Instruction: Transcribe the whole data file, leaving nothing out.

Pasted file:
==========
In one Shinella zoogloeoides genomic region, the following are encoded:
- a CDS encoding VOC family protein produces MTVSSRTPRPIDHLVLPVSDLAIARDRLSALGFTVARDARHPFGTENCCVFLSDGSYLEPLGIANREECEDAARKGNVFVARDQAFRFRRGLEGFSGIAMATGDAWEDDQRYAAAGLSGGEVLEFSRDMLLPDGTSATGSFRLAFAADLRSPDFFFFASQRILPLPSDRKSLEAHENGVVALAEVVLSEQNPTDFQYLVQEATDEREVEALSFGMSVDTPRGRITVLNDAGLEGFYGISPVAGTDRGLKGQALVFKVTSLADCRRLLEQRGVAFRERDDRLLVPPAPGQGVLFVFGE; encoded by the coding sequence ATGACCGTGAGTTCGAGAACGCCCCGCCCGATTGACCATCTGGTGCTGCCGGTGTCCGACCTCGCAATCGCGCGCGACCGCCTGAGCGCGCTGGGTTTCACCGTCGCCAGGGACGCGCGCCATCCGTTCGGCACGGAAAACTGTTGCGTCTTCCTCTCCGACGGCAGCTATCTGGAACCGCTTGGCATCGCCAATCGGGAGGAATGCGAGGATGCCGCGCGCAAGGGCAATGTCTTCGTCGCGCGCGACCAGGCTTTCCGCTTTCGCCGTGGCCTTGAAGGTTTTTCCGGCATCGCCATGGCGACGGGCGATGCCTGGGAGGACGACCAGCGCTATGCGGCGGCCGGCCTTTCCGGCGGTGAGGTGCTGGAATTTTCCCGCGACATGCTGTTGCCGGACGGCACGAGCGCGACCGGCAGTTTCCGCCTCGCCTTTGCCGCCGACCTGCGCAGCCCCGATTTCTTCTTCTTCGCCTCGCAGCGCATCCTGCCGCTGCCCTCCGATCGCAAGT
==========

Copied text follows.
In one Shinella zoogloeoides genomic region, the following are encoded:
- a CDS encoding VOC family protein produces MTVSSRTPRPIDHLVLPVSDLAIARDRLSALGFTVARDARHPFGTENCCVFLSDGSYLEPLGIANREECEDAARKGNVFVARDQAFRFRRGLEGFSGIAMATGDAWEDDQRYAAAGLSGGEVLEFSRDMLLPDGTSATGSFRLAFAADLRSPDFFFFASQRILPLPSDRKSLEAHENGVVALAEVVLSEQNPTDFQYLVQEATDEREVEALSFGMSVDTPRGRITVLNDAGLEGFYGISPVAGTDRGLKGQALVFKVTSLADCRRLLEQRGVAFRERDDRLLVPPAPGQGVLFVFGE; encoded by the coding sequence ATGACCGTGAGTTCGAGAACGCCCCGCCCGATTGACCATCTGGTGCTGCCGGTGTCCGACCTCGCAATCGCGCGCGACCGCCTGAGCGCGCTGGGTTTCACCGTCGCCAGGGACGCGCGCCATCCGTTCGGCACGGAAAACTGTTGCGTCTTCCTCTCCGACGGCAGCTATCTGGAACCGCTTGGCATCGCCAATCGGGAGGAATGCGAGGATGCCGCGCGCAAGGGCAATGTCTTCGTCGCGCGCGACCAGGCTTTCCGCTTTCGCCGTGGCCTTGAAGGTTTTTCCGGCATCGCCATGGCGACGGGCGATGCCTGGGAGGACGACCAGCGCTATGCGGCGGCCGGCCTTTCCGGCGGTGAGGTGCTGGAATTTTCCCGCGACATGCTGTTGCCGGACGGCACGAGCGCGACCGGCAGTTTCCGCCTCGCCTTTGCCGCCGACCTGCGCAGCCCCGATTTCTTCTTCTTCGCCTCGCAGCGCATCCTGCCGCTGCCCTCCGATCGCAAGT